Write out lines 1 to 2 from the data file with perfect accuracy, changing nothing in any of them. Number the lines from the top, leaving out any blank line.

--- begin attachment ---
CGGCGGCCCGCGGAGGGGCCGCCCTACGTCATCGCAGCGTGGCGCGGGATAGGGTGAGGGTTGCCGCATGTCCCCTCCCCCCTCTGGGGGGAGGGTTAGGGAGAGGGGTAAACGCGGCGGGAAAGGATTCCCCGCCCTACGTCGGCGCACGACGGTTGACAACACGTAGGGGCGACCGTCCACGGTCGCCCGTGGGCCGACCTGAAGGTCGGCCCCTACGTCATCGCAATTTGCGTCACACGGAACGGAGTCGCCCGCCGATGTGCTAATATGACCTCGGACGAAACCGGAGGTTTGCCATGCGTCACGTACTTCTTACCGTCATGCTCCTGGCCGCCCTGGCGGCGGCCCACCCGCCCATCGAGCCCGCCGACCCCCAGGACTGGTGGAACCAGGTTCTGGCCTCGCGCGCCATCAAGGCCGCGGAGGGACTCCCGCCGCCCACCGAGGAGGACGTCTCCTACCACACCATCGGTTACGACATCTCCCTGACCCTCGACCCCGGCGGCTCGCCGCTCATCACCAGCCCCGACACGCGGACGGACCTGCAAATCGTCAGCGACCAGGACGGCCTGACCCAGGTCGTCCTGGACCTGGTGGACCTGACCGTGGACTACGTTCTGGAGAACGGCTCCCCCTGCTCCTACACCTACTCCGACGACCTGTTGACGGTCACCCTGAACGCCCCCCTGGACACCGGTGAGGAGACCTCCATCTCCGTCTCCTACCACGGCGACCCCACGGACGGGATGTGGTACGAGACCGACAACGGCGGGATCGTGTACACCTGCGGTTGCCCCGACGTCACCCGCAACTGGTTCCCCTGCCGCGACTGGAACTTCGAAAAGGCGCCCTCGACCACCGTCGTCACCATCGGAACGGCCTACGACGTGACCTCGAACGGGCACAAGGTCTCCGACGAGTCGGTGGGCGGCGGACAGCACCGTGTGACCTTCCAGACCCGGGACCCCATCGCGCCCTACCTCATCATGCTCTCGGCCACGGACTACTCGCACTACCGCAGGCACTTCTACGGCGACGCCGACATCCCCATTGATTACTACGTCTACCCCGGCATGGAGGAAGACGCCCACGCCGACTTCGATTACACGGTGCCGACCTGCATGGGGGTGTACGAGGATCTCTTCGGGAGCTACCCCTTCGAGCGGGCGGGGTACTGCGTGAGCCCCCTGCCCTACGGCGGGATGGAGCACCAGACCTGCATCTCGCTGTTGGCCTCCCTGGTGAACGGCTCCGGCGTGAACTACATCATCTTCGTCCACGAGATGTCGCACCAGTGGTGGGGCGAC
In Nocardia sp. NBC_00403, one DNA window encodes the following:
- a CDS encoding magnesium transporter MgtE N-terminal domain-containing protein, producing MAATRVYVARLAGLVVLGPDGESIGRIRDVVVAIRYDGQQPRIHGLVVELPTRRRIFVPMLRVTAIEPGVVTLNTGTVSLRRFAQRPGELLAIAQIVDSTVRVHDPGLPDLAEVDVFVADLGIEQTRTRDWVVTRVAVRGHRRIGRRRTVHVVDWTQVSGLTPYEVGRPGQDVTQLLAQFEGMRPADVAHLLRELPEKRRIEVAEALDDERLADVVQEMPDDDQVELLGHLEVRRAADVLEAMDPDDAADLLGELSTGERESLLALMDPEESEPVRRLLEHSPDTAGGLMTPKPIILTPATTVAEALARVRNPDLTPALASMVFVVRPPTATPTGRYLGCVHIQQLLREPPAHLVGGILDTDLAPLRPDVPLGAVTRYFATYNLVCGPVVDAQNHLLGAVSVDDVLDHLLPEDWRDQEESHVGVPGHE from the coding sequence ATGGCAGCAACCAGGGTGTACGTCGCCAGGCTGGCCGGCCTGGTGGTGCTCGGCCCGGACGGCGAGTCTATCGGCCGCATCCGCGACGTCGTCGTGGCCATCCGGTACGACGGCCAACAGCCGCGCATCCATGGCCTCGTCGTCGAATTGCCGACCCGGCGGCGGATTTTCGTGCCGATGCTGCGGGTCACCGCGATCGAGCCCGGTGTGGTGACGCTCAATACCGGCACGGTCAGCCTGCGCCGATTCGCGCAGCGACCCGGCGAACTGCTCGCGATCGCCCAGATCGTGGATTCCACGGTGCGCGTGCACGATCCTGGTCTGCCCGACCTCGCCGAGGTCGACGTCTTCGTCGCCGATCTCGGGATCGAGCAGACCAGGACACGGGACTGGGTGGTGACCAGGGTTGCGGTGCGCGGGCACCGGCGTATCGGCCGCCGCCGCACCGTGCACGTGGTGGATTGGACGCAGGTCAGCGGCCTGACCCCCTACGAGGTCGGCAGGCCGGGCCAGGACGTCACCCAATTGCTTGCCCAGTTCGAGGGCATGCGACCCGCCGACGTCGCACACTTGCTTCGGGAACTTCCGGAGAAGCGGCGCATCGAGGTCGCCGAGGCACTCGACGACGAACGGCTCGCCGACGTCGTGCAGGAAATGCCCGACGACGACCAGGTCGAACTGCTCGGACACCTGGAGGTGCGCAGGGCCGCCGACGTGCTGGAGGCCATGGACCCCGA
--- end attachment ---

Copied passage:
CGGCGGCCCGCGGAGGGGCCGCCCTACGTCATCGCAGCGTGGCGCGGGATAGGGTGAGGGTTGCCGCATGTCCCCTCCCCCCTCTGGGGGGAGGGTTAGGGAGAGGGGTAAACGCGGCGGGAAAGGATTCCCCGCCCTACGTCGGCGCACGACGGTTGACAACACGTAGGGGCGACCGTCCACGGTCGCCCGTGGGCCGACCTGAAGGTCGGCCCCTACGTCATCGCAATTTGCGTCACACGGAACGGAGTCGCCCGCCGATGTGCTAATATGACCTCGGACGAAACCGGAGGTTTGCCATGCGTCACGTACTTCTTACCGTCATGCTCCTGGCCGCCCTGGCGGCGGCCCACCCGCCCATCGAGCCCGCCGACCCCCAGGACTGGTGGAACCAGGTTCTGGCCTCGCGCGCCATCAAGGCCGCGGAGGGACTCCCGCCGCCCACCGAGGAGGACGTCTCCTACCACACCATCGGTTACGACATCTCCCTGACCCTCGACCCCGGCGGCTCGCCGCTCATCACCAGCCCCGACACGCGGACGGACCTGCAAATCGTCAGCGACCAGGACGGCCTGACCCAGGTCGTCCTGGACCTGGTGGACCTGACCGTGGACTACGTTCTGGAGAACGGCTCCCCCTGCTCCTACACCTACTCCGACGACCTGTTGACGGTCACCCTGAACGCCCCCCTGGACACCGGTGAGGAGACCTCCATCTCCGTCTCCTACCACGGCGACCCCACGGACGGGATGTGGTACGAGACCGACAACGGCGGGATCGTGTACACCTGCGGTTGCCCCGACGTCACCCGCAACTGGTTCCCCTGCCGCGACTGGAACTTCGAAAAGGCGCCCTCGACCACCGTCGTCACCATCGGAACGGCCTACGACGTGACCTCGAACGGGCACAAGGTCTCCGACGAGTCGGTGGGCGGCGGACAGCACCGTGTGACCTTCCAGACCCGGGACCCCATCGCGCCCTACCTCATCATGCTCTCGGCCACGGACTACTCGCACTACCGCAGGCACTTCTACGGCGACGCCGACATCCCCATTGATTACTACGTCTACCCCGGCATGGAGGAAGACGCCCACGCCGACTTCGATTACACGGTGCCGACCTGCATGGGGGTGTACGAGGATCTCTTCGGGAGCTACCCCTTCGAGCGGGCGGGGTACTGCGTGAGCCCCCTGCCCTACGGCGGGATGGAGCACCAGACCTGCATCTCGCTGTTGGCCTCCCTGGTGAACGGCTCCGGCGTGAACTACATCATCTTCGTCCACGAGATGTCGCACCAGTGGTGGGGCGAC
In Nocardia sp. NBC_00403, one DNA window encodes the following: